Breyer and colleagues have pursued the delicate renal choreography of the COXs in this issue of the JCI (14). Data from COX gene deletion studies and selective inhibition of COX1 and COX2 are consistent and suggest that COX products differentially modulate the pressor response to infused AII in the mouse. Vasoactivity of the products appears to segregate with COX isoform; COX-2 deletion or inhibition amplifies the pressor response to AII, whereas COX-1 deletion or inhibition largely abolishes the response to the vasoconstrictor. Blockade or deletion of COX2 also reveals a depressive effect of AII on medullary blood flow, which may account for the papillary necrosis sometimes seen as a complication of NSAID administration. Given the prior indication that COX2 is a dominant source of systemic PGI2 formation (5), the more regulated nature of COX2 expression (1), and the predominance of this isoform in the medulla, these latter results are, perhaps, unsurprising. If all the renovascular complications of NSAIDs were attributable to COX2 inhibition, this would be consistent with reports of similar renovascular adverse effect profiles for the coxibs and their NSAID comparators in arthritis trials (15, 16).
At first glance, a contrasting role for COX1-dependent constrictor prostanoids may seem more provocative. However, Coffman and colleagues have previously shown that COX1 deficiency, like AII deficiency, causes natriuresis and that COX1 deletion enhances the effects of angiotensin-converting enzyme (ACE) inhibitors. Indeed deletion of the AT1A receptor for AII amplifies the effect on blood pressure and sodium sensitivity of knocking out COX1 (17). Furthermore, Nasjletti has described how AII prompts release of vascular TxA2 and how TxA2 receptor (TP) antagonists lower blood pressure in rats with AII-dependent hypertension (18). AII also activates vascular NADPH oxidase–dependent free radical generation (19). Certain isoprostanes, free radical–catalyzed PG isomers, may contribute to TP activation in vivo (20). The mechanisms that underlie the segregation of function and subcellular compartmentalization of the COXs in cells that express both isoforms is poorly understood (21). However, consistent with the present observations of Qi et al. (14), COX1 preferentially couples with Tx and PGF synthase in coexpression systems in vitro, while COX2 couples functionally with PGI synthase (22).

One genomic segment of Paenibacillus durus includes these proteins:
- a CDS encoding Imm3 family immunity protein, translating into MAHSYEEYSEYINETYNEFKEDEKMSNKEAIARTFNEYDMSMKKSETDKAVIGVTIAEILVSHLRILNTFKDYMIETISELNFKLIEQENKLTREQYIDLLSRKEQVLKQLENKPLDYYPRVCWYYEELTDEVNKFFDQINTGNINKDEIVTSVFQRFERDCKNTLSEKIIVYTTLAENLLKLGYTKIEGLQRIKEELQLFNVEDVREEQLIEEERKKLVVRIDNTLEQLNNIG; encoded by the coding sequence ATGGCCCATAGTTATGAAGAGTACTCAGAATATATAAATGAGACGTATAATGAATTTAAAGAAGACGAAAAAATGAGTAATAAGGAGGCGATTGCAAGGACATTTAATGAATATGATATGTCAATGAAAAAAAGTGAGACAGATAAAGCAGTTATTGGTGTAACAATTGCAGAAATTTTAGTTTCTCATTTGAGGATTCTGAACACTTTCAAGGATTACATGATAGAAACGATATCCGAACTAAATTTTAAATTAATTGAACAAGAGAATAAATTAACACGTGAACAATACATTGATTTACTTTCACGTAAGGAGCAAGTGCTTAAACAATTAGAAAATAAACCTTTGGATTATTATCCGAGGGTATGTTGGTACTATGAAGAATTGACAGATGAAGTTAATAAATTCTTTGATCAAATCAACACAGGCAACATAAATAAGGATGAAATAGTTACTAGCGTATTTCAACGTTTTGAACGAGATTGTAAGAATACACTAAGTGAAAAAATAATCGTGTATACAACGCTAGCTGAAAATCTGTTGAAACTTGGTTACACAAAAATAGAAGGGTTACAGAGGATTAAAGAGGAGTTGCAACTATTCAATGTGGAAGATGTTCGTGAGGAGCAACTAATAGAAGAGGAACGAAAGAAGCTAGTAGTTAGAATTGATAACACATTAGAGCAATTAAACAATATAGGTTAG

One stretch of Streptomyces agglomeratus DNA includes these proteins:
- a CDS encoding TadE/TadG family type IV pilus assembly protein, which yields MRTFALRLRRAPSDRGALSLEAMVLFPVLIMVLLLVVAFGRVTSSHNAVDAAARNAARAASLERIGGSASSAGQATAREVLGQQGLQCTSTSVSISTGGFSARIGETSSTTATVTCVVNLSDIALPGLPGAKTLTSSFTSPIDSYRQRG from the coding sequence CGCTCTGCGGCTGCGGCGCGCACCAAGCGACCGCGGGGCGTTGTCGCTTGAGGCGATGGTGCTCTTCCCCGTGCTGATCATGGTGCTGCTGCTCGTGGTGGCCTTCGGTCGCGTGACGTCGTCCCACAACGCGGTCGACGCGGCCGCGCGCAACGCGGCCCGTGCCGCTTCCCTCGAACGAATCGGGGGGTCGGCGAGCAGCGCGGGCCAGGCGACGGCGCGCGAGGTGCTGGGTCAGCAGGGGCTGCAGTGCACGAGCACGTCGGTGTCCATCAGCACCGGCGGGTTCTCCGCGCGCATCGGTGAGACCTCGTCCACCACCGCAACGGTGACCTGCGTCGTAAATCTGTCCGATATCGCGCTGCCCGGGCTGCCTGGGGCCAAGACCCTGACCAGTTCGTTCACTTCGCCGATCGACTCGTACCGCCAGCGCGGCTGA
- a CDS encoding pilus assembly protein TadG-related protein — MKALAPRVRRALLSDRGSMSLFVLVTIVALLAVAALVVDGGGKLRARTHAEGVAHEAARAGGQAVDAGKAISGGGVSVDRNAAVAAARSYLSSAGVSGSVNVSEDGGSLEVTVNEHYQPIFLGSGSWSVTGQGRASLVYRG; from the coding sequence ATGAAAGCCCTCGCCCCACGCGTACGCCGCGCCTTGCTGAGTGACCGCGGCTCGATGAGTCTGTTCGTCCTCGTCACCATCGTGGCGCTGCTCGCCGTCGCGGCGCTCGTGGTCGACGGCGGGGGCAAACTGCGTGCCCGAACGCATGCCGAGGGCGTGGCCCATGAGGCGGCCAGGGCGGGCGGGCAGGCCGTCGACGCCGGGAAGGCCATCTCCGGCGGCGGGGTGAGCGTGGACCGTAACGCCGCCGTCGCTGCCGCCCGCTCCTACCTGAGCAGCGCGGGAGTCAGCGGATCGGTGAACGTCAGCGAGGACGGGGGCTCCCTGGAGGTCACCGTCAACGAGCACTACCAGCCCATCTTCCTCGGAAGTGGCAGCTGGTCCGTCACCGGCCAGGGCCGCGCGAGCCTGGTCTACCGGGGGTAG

All of these findings might suggest that the incidence of renovascular complications of traditional NSAIDs and selective COX2 inhibitors might diverge in favor of the cheaper drugs, but this does not appear to be the case (15, 16). Perhaps the mice do not simulate faithfully the human condition. Indeed, several issues constrain our willingness to extend these observations to humans: the animals were anesthetized; only females were studied; most of the findings derive from a single model, that of short-term responses to a single pressor agonist; and the dosing regimens of the pharmacological probes were not assessed rigorously for selectivity in vivo.
Nonetheless, the choreography of COXs in humans, no less than in mice, is likely to be conditioned by context. Both the acute thrombotic and renovascular profiles of coxibs are reassuringly bland in the large numbers of patients at low risk who have been studied to date. However, just as the coxibs have been administered to few populations at increased risk of thrombosis, so have they been studied in few individuals with renoprival syndromes, such as those with cardiac, hepatic, or renal failure with complicating secondary hyperaldosteronism. These and previous results in mice (17) raise the possibility that both the increasing degrees of COX2 inhibition and the selectivity with which this inhibition is attained in the renal compartment are important. Both relate to the incidence of renovascular complications in predisposed individuals. Detailed studies in humans will be necessary to address this hypothesis.